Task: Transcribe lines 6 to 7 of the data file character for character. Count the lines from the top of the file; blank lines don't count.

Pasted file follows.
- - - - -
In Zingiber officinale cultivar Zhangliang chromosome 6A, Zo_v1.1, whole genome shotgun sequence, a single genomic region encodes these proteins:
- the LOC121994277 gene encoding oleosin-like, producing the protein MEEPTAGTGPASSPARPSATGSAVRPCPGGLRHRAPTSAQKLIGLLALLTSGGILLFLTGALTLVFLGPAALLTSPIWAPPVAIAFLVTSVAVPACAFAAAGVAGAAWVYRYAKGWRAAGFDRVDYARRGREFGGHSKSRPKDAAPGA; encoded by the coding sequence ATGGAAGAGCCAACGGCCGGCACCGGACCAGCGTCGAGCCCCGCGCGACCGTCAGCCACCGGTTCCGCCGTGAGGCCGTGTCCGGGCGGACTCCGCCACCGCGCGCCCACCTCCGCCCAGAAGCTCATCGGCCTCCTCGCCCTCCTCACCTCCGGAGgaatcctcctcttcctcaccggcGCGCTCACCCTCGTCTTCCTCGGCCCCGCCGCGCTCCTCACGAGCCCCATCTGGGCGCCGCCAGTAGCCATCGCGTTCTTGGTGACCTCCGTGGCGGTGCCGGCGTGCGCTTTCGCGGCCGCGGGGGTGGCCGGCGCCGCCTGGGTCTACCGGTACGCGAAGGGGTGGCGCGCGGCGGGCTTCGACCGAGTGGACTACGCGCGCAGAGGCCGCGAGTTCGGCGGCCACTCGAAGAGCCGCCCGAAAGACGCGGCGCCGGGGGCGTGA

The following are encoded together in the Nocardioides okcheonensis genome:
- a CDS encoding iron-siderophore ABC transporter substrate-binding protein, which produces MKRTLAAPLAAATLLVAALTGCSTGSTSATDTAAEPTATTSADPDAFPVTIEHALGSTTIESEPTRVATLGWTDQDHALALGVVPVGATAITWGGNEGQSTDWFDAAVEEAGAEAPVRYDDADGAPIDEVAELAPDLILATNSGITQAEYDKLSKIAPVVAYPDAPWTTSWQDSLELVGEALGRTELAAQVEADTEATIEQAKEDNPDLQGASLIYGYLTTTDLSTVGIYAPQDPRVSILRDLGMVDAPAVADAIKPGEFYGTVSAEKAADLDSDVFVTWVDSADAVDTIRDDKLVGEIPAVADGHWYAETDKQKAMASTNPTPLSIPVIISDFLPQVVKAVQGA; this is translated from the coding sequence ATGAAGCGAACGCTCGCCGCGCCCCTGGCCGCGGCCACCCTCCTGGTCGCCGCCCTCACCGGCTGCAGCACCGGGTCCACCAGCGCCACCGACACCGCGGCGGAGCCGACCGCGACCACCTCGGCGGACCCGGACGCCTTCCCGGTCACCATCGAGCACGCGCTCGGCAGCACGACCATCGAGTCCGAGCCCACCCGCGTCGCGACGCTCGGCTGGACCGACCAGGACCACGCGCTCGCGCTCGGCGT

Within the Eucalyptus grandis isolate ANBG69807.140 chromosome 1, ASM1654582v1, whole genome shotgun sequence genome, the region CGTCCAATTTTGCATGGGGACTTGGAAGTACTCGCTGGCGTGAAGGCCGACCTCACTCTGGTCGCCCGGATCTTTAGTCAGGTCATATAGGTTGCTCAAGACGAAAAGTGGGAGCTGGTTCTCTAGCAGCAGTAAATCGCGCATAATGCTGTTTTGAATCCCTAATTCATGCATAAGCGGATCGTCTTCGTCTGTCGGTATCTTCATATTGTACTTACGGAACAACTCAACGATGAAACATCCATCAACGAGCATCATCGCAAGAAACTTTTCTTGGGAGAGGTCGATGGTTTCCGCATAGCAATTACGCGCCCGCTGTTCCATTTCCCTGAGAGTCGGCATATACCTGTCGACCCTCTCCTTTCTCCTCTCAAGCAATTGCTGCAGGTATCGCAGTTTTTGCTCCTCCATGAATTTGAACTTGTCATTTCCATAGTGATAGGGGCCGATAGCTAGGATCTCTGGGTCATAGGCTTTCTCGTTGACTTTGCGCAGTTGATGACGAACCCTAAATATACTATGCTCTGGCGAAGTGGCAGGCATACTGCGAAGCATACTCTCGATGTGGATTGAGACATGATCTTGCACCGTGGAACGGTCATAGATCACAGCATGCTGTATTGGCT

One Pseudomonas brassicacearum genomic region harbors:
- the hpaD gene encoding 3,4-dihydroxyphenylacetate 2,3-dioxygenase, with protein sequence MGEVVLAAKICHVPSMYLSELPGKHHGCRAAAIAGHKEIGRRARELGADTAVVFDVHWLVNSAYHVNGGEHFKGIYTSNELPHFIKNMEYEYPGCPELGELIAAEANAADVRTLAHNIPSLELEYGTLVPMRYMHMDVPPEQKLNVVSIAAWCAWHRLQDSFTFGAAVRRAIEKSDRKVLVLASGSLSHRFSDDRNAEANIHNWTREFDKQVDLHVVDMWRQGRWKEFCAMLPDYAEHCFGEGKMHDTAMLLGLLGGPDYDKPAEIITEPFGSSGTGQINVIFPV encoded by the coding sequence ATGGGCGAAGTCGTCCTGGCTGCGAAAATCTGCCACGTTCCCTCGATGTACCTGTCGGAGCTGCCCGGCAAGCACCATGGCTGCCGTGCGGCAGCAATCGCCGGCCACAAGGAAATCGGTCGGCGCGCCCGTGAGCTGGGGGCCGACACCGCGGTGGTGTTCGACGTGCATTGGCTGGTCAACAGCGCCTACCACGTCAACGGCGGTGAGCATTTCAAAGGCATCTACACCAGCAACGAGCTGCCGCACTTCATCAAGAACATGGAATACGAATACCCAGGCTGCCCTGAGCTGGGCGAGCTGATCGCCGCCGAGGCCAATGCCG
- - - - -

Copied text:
One Pseudomonas brassicacearum genomic region harbors:
- the hpaD gene encoding 3,4-dihydroxyphenylacetate 2,3-dioxygenase, with protein sequence MGEVVLAAKICHVPSMYLSELPGKHHGCRAAAIAGHKEIGRRARELGADTAVVFDVHWLVNSAYHVNGGEHFKGIYTSNELPHFIKNMEYEYPGCPELGELIAAEANAADVRTLAHNIPSLELEYGTLVPMRYMHMDVPPEQKLNVVSIAAWCAWHRLQDSFTFGAAVRRAIEKSDRKVLVLASGSLSHRFSDDRNAEANIHNWTREFDKQVDLHVVDMWRQGRWKEFCAMLPDYAEHCFGEGKMHDTAMLLGLLGGPDYDKPAEIITEPFGSSGTGQINVIFPV encoded by the coding sequence ATGGGCGAAGTCGTCCTGGCTGCGAAAATCTGCCACGTTCCCTCGATGTACCTGTCGGAGCTGCCCGGCAAGCACCATGGCTGCCGTGCGGCAGCAATCGCCGGCCACAAGGAAATCGGTCGGCGCGCCCGTGAGCTGGGGGCCGACACCGCGGTGGTGTTCGACGTGCATTGGCTGGTCAACAGCGCCTACCACGTCAACGGCGGTGAGCATTTCAAAGGCATCTACACCAGCAACGAGCTGCCGCACTTCATCAAGAACATGGAATACGAATACCCAGGCTGCCCTGAGCTGGGCGAGCTGATCGCCGCCGAGGCCAATGCCG